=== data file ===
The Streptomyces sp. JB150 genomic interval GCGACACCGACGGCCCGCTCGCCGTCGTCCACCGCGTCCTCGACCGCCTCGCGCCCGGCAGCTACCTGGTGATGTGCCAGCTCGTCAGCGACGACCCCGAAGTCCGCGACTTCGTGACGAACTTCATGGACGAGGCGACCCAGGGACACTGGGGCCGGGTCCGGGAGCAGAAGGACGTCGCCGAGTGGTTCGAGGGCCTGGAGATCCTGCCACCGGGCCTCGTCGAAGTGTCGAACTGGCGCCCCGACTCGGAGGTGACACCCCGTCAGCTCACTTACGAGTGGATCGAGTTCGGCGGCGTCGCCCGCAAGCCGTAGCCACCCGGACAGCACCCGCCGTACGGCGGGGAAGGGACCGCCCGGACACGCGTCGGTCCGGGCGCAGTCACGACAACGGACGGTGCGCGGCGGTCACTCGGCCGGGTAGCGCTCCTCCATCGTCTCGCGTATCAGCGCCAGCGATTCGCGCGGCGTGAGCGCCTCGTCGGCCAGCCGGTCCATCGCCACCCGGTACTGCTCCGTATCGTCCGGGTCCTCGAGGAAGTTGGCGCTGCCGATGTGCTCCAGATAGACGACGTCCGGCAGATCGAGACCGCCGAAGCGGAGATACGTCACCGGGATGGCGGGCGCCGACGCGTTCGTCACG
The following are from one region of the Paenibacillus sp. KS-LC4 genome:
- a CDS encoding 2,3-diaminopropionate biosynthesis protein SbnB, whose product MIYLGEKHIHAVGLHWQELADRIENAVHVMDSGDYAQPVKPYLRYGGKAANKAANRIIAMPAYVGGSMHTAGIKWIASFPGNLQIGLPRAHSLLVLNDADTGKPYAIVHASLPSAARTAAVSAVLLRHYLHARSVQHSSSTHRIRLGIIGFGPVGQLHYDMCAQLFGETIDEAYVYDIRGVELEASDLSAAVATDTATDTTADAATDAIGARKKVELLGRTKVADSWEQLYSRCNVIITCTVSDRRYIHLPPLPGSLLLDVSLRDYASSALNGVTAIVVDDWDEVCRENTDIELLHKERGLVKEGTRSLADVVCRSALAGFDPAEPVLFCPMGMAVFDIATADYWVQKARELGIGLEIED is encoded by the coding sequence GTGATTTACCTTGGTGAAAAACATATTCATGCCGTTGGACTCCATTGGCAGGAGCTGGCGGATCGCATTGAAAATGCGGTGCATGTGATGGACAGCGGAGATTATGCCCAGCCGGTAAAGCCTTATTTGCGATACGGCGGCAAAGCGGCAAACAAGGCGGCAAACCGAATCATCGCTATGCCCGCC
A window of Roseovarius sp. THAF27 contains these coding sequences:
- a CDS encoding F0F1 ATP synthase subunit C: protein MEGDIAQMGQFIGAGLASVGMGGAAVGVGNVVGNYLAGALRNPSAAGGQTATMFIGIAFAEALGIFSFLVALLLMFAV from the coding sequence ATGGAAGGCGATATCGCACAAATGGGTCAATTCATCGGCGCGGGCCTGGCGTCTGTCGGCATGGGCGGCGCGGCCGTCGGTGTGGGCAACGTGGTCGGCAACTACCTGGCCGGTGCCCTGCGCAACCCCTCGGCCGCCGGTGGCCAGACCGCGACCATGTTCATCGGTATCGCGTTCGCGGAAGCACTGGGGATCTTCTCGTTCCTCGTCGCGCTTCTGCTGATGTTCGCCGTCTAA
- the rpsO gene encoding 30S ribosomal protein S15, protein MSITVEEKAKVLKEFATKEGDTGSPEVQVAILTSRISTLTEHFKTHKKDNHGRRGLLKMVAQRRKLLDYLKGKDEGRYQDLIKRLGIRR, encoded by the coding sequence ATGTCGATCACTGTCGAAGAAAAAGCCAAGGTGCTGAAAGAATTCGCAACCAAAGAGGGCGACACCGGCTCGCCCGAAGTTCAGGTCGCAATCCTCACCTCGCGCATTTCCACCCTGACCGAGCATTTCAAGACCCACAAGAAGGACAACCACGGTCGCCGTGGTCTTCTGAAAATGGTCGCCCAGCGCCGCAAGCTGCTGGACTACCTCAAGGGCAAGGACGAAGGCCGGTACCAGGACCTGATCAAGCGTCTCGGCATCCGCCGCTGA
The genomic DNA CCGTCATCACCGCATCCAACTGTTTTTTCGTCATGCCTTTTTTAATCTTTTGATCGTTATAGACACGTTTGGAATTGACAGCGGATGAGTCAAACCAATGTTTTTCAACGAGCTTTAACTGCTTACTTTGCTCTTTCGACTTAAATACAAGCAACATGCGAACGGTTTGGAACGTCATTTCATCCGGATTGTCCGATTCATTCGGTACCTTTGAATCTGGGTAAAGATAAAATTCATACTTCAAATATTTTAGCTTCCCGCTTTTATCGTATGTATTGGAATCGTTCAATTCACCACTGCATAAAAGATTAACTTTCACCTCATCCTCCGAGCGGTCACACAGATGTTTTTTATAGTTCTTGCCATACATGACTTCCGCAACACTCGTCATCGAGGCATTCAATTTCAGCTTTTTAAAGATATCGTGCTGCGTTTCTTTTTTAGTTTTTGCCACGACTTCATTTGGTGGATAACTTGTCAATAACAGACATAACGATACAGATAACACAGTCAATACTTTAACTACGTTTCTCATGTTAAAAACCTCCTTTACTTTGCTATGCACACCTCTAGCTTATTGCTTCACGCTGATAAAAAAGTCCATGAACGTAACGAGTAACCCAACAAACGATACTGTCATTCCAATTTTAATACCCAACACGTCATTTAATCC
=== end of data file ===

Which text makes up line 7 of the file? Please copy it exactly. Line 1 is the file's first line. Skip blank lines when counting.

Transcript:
The genomic DNA CCGTCATCACCGCATCCAACTGTTTTTTCGTCATGCCTTTTTTAATCTTTTGATCGTTATAGACACGTTTGGAATTGACAGCGGATGAGTCAAACCAATGTTTTTCAACGAGCTTTAACTGCTTACTTTGCTCTTTCGACTTAAATACAAGCAACATGCGAACGGTTTGGAACGTCATTTCATCCGGATTGTCCGATTCATTCGGTACCTTTGAATCTGGGTAAAGATAAAATTCATACTTCAAATATTTTAGCTTCCCGCTTTTATCGTATGTATTGGAATCGTTCAATTCACCACTGCATAAAAGATTAACTTTCACCTCATCCTCCGAGCGGTCACACAGATGTTTTTTATAGTTCTTGCCATACATGACTTCCGCAACACTCGTCATCGAGGCATTCAATTTCAGCTTTTTAAAGATATCGTGCTGCGTTTCTTTTTTAGTTTTTGCCACGACTTCATTTGGTGGATAACTTGTCAATAACAGACATAACGATACAGATAACACAGTCAATACTTTAACTACGTTTCTCATGTTAAAAACCTCCTTTACTTTGCTATGCACACCTCTAGCTTATTGCTTCACGCTGATAAAAAAGTCCATGAACGTAACGAGTAACCCAACAAACGATACTGTCATTCCAATTTTAATACCCAACACGTCATTTAATCC